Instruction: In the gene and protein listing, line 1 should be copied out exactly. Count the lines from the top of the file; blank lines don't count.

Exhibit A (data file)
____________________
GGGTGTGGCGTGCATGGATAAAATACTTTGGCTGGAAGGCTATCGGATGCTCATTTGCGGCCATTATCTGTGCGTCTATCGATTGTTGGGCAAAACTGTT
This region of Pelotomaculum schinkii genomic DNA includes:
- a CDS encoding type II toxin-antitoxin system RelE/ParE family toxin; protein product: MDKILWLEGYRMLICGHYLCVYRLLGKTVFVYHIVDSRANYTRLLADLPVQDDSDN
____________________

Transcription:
GGGTGTGGCGTGCATGGATAAAATACTTTGGCTGGAAGGCTATCGGATGCTCATTTGCGGCCATTATCTGTGCGTCTATCGATTGTTGGGCAAAACTGTT